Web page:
But today wasn’t one of those days that we would be beaten by locally grown agricultural products. Today I win at markets. And it feels good. Small victories are claimed by cowards.

Today we also win at Basque cake. They come in three flavours: custard, chocolate and cherry, so we had all three. As Keith says in times of such deliberation: ‘It’s not an ‘or’ situation; it’s an ‘and’.’

Photograph of three Gateaux Basques cakes on a plate.

The cakes are ground almond based so super squidgy and moist. All were good, but custard just too sweet.

Biarritz being on the Atlantic is therefore tidal, so at certain times of the day,the beautiful golden sand beach of the main bay disappears.

Photograph of Biarritz surf beach on a sunny day with swimmers and surfers in the sea.
And all of the thousands of people have to find somewhere to tan their beautiful selves, so they pop round the corner to the town beach which doesn’t all get swallowed in sea. This was all a bit much for us (me, mainly). Too busy, too noisy, too visually overwhelming. Some of these people must have been before and know what it’s like, and come back for more year after year. This is puzzling. We do not comprehend such behaviour. We conclude that some people like to sit this close to other people and don’t get stressed about stepping on other people’s towels or losing their kids. They actually find it relaxing and fun. We are not those people. We have to live in a world populated by these people. This is harder than you may think. I am in awe of those people and wish I was that laid back.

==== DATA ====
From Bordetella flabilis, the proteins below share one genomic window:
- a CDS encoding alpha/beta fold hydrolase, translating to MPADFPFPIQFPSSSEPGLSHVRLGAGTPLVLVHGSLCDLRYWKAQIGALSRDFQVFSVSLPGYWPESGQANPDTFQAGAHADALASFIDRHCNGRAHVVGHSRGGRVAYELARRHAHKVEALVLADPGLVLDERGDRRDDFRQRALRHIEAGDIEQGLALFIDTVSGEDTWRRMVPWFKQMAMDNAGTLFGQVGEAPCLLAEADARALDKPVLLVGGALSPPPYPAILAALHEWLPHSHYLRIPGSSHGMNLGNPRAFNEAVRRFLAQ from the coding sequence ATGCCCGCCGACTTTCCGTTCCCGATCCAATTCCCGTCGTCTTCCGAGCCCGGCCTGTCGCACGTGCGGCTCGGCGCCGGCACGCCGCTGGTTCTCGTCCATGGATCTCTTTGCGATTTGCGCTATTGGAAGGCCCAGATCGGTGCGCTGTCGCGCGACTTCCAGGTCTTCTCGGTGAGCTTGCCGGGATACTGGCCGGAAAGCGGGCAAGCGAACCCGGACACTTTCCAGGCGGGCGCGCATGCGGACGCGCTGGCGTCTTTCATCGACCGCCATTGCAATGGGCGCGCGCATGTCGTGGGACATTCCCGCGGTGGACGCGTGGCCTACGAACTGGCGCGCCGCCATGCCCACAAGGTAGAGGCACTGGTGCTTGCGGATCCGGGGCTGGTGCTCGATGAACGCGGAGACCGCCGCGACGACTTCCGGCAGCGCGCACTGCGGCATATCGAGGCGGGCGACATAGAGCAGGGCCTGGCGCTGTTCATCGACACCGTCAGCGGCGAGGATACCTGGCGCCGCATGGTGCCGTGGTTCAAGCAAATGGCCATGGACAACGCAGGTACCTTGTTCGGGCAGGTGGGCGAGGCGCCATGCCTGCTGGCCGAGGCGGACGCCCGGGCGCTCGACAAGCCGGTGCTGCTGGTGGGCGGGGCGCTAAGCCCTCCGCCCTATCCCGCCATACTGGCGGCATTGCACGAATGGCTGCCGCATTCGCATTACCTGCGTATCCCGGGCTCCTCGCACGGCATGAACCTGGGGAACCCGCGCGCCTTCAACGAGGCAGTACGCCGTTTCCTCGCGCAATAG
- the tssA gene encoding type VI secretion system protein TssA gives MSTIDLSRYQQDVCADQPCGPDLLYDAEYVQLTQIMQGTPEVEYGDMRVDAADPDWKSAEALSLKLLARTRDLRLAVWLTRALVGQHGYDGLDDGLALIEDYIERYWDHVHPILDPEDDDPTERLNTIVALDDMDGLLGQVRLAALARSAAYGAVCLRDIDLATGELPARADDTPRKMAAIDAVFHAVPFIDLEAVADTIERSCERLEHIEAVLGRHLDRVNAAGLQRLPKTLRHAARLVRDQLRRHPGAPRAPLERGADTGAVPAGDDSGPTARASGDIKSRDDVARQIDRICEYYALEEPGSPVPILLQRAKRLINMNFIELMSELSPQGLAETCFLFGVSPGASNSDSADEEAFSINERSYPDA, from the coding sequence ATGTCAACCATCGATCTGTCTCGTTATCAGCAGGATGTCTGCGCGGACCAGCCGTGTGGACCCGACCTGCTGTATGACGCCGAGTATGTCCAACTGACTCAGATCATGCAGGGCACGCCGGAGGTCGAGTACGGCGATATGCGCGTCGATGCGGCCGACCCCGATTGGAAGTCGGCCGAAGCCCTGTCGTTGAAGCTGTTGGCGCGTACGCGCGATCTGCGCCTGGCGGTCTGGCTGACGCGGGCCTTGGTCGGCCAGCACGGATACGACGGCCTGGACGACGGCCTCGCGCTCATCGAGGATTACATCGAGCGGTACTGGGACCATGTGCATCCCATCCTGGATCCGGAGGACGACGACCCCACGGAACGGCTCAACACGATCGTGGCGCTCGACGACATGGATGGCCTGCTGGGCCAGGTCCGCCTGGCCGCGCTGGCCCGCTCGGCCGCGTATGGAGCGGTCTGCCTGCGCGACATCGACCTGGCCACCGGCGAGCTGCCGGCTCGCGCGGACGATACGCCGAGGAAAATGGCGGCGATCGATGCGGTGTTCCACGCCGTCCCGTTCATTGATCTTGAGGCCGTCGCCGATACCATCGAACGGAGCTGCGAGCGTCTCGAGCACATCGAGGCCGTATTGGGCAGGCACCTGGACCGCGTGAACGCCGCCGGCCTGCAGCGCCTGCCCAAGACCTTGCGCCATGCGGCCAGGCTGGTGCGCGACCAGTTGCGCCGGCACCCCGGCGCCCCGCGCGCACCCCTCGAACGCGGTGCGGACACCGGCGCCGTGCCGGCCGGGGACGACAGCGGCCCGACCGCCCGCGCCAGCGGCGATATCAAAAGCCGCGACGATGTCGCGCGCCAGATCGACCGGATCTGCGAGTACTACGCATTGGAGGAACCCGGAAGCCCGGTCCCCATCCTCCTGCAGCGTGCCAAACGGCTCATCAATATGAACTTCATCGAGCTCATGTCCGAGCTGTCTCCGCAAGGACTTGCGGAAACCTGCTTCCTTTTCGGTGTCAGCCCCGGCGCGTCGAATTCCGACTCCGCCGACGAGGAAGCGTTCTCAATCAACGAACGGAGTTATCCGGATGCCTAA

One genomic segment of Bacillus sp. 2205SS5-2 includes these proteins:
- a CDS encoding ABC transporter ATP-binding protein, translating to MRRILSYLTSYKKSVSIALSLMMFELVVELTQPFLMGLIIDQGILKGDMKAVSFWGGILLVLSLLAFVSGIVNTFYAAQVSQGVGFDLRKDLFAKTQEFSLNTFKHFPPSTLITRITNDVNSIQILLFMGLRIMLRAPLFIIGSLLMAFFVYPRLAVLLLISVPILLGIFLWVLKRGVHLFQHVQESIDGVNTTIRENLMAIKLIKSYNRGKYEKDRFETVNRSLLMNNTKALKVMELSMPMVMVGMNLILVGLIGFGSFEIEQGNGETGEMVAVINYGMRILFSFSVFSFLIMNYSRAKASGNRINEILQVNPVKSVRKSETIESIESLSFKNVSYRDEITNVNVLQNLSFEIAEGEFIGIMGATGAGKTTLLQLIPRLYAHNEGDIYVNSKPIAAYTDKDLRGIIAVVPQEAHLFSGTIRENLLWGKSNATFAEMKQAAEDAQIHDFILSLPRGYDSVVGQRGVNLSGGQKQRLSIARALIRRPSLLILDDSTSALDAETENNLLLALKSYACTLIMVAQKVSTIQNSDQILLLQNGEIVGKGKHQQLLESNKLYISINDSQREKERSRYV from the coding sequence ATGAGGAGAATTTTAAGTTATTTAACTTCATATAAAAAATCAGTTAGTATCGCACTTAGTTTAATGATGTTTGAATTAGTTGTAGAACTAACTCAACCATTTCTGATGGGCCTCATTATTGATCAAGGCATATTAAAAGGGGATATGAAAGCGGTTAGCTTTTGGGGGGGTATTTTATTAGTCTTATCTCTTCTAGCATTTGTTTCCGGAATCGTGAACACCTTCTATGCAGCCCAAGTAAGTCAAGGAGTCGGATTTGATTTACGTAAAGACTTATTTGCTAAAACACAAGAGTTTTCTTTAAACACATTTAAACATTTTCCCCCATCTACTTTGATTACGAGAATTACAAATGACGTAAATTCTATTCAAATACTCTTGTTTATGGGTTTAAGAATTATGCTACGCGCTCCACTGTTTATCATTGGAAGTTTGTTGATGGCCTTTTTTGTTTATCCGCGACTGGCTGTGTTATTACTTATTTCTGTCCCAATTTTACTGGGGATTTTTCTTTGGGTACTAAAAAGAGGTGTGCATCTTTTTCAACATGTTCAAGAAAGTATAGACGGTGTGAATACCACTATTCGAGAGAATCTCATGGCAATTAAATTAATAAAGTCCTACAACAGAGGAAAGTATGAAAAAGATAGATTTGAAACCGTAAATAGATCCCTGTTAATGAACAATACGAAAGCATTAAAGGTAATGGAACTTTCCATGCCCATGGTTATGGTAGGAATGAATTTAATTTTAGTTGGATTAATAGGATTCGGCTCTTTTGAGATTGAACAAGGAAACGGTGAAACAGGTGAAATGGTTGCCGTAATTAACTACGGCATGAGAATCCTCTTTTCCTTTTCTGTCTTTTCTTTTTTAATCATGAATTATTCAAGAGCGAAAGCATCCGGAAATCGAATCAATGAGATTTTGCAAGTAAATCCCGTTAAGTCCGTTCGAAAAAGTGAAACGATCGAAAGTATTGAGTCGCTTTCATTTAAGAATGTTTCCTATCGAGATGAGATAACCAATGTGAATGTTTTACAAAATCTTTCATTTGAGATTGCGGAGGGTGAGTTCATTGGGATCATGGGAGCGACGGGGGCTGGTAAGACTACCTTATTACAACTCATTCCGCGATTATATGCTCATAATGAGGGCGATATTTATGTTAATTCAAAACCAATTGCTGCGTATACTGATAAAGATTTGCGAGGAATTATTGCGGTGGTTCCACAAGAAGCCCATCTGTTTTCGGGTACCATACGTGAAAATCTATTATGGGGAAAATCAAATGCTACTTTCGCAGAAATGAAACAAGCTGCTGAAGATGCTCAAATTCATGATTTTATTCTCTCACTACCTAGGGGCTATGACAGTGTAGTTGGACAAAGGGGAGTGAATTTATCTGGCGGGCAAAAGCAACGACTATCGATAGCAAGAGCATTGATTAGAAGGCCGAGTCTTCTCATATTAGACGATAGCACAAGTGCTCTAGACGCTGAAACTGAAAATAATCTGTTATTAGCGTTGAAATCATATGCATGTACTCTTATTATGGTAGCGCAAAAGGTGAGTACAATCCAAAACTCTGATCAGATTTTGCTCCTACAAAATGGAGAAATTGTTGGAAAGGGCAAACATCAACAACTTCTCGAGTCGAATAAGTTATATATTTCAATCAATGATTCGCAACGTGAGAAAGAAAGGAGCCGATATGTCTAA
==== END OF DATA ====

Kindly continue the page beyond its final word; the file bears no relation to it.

Photograph of a packed beach in Biarritz, France.

We spent our final evening here watching CSI on telly and wishing we didn’t have to get back on the road tomorrow. Tomorrow means Spain, which means poor maps, poor planning, mountains and horror stories about how hard it is to get into San Sebastian on a bicycle.

Day 10: Arcachon – Mimizan. 65km.

Day 10: Arcachon – Mimizan. 65km.

Jess asked if I was enjoying myself and I found it hard to answer conclusively one way or the other. It varies literally from moment to moment. Some moments every rotation of my legs feels like too much effort and I just want to stop, cry and go home. A few seconds later, the sun comes out, we go past a pretty house, buy a cake, pick up speed down a hill and I feel like I could do this forever. And back and forth it goes minute by minute. Keith feels the same at different moments.

Today started as a bit more of a ‘please can I go home now?’ day. We were sluggish and took ages to leave the ‘non-smoking’ design hotel with ashtrays on the balconies so you can puff your fag smoke into your neighbour’s bedroom. Grumpy? Never. It was wet, grey and the joy of flat, straight roads turned into utter tedium a couple of days ago.

We ended up in Gastes, which is on the Santiago de Compostella pilgrimage route and seemed a popular place to pass through. We had lunch in the rain under a tree by the lake.